The payment processor for the Space for Arts platform is STRIPE. STRIPE is a global software company that provides marketplace business platforms (like ours) the ability to integrate their software onto our platform so that credit cards can be used, transactions can happen and money goes directly to peoples’ (studios’) bank account. We use their secure software to process payments so that we do not have to "be the bank". Space for Arts does not want to store peoples credit cards or their bank information. STRIPE offers a secure platform to store this information behind a wall. Clients who use STRIPE: Amazon, Airbnb, Uber, Lyft, etc.
Clients who book studios on our platform use their credit cards and it is processed by STRIPE. In order for Studios to accept these credit card payments on our platform, you enter in your 'payment information' or bank account information which is stored on the secure STRIPE software. As a payment processor STRIPE is required to verify and validate the identity of the involved corporate entity and individuals. This is a standard “best practice” for payment processing – much like it is for a bank and in many jurisdictions is required by law. STRIPE has to verify that the bank information is tied to the person who is entering in that information. Due to the Patriot Act, verifying bank information and personal identification in the U.S. is more involved than for studios in London or Milan when setting up their account.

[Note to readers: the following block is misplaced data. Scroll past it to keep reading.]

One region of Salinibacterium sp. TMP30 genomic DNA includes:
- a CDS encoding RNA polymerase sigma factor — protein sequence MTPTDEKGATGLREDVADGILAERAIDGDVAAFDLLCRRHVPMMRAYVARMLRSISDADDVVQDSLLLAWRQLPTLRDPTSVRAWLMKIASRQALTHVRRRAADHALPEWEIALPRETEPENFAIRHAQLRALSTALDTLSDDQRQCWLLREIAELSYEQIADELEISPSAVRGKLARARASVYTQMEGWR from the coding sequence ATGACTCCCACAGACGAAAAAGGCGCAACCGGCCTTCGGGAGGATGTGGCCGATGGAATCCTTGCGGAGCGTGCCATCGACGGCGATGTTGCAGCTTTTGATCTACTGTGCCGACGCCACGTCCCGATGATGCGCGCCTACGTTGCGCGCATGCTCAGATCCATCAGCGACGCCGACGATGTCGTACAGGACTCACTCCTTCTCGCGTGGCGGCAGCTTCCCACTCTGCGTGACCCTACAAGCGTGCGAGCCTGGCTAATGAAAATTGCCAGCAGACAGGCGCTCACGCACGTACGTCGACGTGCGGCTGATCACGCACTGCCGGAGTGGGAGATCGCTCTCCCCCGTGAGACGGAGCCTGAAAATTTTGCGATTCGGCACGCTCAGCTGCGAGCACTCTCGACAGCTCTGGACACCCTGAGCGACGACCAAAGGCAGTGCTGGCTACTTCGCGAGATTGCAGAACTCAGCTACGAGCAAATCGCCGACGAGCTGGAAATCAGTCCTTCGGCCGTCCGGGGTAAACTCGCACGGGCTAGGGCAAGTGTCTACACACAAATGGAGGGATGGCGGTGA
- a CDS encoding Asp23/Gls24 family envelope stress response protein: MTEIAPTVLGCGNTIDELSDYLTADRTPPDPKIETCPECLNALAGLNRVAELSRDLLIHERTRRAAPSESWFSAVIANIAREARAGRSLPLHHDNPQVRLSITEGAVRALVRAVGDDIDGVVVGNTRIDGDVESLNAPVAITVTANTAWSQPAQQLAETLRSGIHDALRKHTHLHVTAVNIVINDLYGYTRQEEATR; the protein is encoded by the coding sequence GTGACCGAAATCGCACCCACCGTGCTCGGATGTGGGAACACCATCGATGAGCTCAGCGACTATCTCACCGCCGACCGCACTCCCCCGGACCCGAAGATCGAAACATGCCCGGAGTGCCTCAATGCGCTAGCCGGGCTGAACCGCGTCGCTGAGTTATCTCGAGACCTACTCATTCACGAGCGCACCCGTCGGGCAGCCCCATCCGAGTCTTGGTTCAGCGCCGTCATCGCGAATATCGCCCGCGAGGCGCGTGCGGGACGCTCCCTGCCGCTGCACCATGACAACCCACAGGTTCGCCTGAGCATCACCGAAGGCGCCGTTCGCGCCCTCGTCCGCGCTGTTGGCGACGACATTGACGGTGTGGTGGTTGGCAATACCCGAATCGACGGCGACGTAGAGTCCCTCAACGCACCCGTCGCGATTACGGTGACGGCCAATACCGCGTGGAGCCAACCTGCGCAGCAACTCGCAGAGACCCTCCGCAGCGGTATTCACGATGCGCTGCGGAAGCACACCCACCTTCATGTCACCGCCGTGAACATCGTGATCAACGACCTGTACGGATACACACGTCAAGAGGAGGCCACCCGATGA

Space for Arts does not retain, or for that matter, even receive this identifying information. In all cases it is maintained securely by STRIPE.
For the clients booking and using their credit cards, again, STRIPE processes that information but does not store those cards. They are used once and then the information is gone.
The STRIPE system is asking for specific data to verify that you or the studio owner is the person associated with the account information you are entering. Space for Arts does not see any of this information nor do we store it.
STRIPE acts similarly to a bank. They have to check and double check that the information is correct before allowing money to move from one place to another.